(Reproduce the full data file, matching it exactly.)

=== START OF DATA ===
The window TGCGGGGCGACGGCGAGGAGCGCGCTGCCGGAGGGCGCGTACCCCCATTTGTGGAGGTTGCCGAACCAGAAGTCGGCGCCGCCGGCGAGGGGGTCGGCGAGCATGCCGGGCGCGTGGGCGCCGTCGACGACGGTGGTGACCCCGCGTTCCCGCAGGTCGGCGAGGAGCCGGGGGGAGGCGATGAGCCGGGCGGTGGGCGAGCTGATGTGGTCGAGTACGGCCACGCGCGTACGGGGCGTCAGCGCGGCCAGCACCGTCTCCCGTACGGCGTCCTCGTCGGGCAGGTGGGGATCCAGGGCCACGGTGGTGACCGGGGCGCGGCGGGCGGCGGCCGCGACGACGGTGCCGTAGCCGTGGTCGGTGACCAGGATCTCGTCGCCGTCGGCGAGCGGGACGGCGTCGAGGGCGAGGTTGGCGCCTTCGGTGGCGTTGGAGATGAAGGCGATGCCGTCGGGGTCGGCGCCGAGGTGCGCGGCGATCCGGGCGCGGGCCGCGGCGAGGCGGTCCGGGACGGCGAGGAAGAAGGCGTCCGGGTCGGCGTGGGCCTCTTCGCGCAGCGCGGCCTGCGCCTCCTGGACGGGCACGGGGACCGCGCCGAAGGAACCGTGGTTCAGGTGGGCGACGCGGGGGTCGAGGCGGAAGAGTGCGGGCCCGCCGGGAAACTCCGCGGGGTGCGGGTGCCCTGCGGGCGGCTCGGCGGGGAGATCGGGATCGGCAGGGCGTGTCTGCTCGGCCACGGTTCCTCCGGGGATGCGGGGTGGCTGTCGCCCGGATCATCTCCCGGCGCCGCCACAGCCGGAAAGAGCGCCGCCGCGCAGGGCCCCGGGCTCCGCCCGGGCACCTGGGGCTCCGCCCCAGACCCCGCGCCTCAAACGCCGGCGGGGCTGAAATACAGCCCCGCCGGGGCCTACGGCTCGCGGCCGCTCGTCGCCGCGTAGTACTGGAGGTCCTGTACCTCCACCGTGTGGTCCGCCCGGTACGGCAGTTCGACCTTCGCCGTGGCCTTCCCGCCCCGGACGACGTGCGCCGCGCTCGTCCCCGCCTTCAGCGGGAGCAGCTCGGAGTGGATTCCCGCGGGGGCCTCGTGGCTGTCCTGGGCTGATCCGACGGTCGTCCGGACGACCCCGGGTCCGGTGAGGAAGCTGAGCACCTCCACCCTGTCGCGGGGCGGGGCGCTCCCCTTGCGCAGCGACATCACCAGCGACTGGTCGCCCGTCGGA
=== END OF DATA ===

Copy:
The window TGCGGGGCGACGGCGAGGAGCGCGCTGCCGGAGGGCGCGTACCCCCATTTGTGGAGGTTGCCGAACCAGAAGTCGGCGCCGCCGGCGAGGGGGTCGGCGAGCATGCCGGGCGCGTGGGCGCCGTCGACGACGGTGGTGACCCCGCGTTCCCGCAGGTCGGCGAGGAGCCGGGGGGAGGCGATGAGCCGGGCGGTGGGCGAGCTGATGTGGTCGAGTACGGCCACGCGCGTACGGGGCGTCAGCGCGGCCAGCACCGTCTCCCGTACGGCGTCCTCGTCGGGCAGGTGGGGATCCAGGGCCACGGTGGTGACCGGGGCGCGGCGGGCGGCGGCCGCGACGACGGTGCCGTAGCCGTGGTCGGTGACCAGGATCTCGTCGCCGTCGGCGAGCGGGACGGCGTCGAGGGCGAGGTTGGCGCCTTCGGTGGCGTTGGAGATGAAGGCGATGCCGTCGGGGTCGGCGCCGAGGTGCGCGGCGATCCGGGCGCGGGCCGCGGCGAGGCGGTCCGGGACGGCGAGGAAGAAGGCGTCCGGGTCGGCGTGGGCCTCTTCGCGCAGCGCGGCCTGCGCCTCCTGGACGGGCACGGGGACCGCGCCGAAGGAACCGTGGTTCAGGTGGGCGACGCGGGGGTCGAGGCGGAAGAGTGCGGGCCCGCCGGGAAACTCCGCGGGGTGCGGGTGCCCTGCGGGCGGCTCGGCGGGGAGATCGGGATCGGCAGGGCGTGTCTGCTCGGCCACGGTTCCTCCGGGGATGCGGGGTGGCTGTCGCCCGGATCATCTCCCGGCGCCGCCACAGCCGGAAAGAGCGCCGCCGCGCAGGGCCCCGGGCTCCGCCCGGGCACCTGGGGCTCCGCCCCAGACCCCGCGCCTCAAACGCCGGCGGGGCTGAAATACAGCCCCGCCGGGGCCTACGGCTCGCGGCCGCTCGTCGCCGCGTAGTACTGGAGGTCCTGTACCTCCACCGTGTGGTCCGCCCGGTACGGCAGTTCGACCTTCGCCGTGGCCTTCCCGCCCCGGACGACGTGCGCCGCGCTCGTCCCCGCCTTCAGCGGGAGCAGCTCGGAGTGGATTCCCGCGGGGGCCTCGTGGCTGTCCTGGGCTGATCCGACGGTCGTCCGGACGACCCCGGGTCCGGTGAGGAAGCTGAGCACCTCCACCCTGTCGCGGGGCGGGGCGCTCCCCTTGCGCAGCGACATCACCAGCGACTGGTCGCCCGTCGGA